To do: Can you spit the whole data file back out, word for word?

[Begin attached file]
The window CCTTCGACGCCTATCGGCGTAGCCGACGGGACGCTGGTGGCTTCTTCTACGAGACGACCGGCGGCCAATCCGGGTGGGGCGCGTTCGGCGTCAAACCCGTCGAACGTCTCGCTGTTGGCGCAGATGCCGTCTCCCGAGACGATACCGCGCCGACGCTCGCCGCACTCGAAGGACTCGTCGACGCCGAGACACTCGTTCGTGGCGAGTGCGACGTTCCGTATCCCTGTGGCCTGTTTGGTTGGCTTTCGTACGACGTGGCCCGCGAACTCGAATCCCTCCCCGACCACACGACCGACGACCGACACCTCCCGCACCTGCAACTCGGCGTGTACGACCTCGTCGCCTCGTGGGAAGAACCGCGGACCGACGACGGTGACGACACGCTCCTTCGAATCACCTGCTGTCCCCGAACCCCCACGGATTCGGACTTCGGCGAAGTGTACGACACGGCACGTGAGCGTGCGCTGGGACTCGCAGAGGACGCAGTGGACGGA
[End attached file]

The window CCTTCGACGCCTATCGGCGTAGCCGACGGGACGCTGGTGGCTTCTTCTACGAGACGACCGGCGGCCAATCCGGGTGGGGCGCGTTCGGCGTCAAACCCGTCGAACGTCTCGCTGTTGGCGCAGATGCCGTCTCCCGAGACGATACCGCGCCGACGCTCGCCGCACTCGAAGGACTCGTCGACGCCGAGACACTCGTTCGTGGCGAGTGCGACGTTCCGTATCCCTGTGGCCTGTTTGGTTGGCTTTCGTACGACGTGGCCCGCGAACTCGAATCCCTCCCCGACCACACGACCGACGACCGACACCTCCCGCACCTGCAACTCGGCGTGTACGACCTCGTCGCCTCGTGGGAAGAACCGCGGACCGACGACGGTGACGACACGCTCCTTCGAATCACCTGCTGTCCCCGAACCCCCACGGATTCGGACTTCGGCGAAGTGTACGACACGGCACGTGAGCGTGCGCTGGGACTCGCAGAGGACGCAGTGGACGGA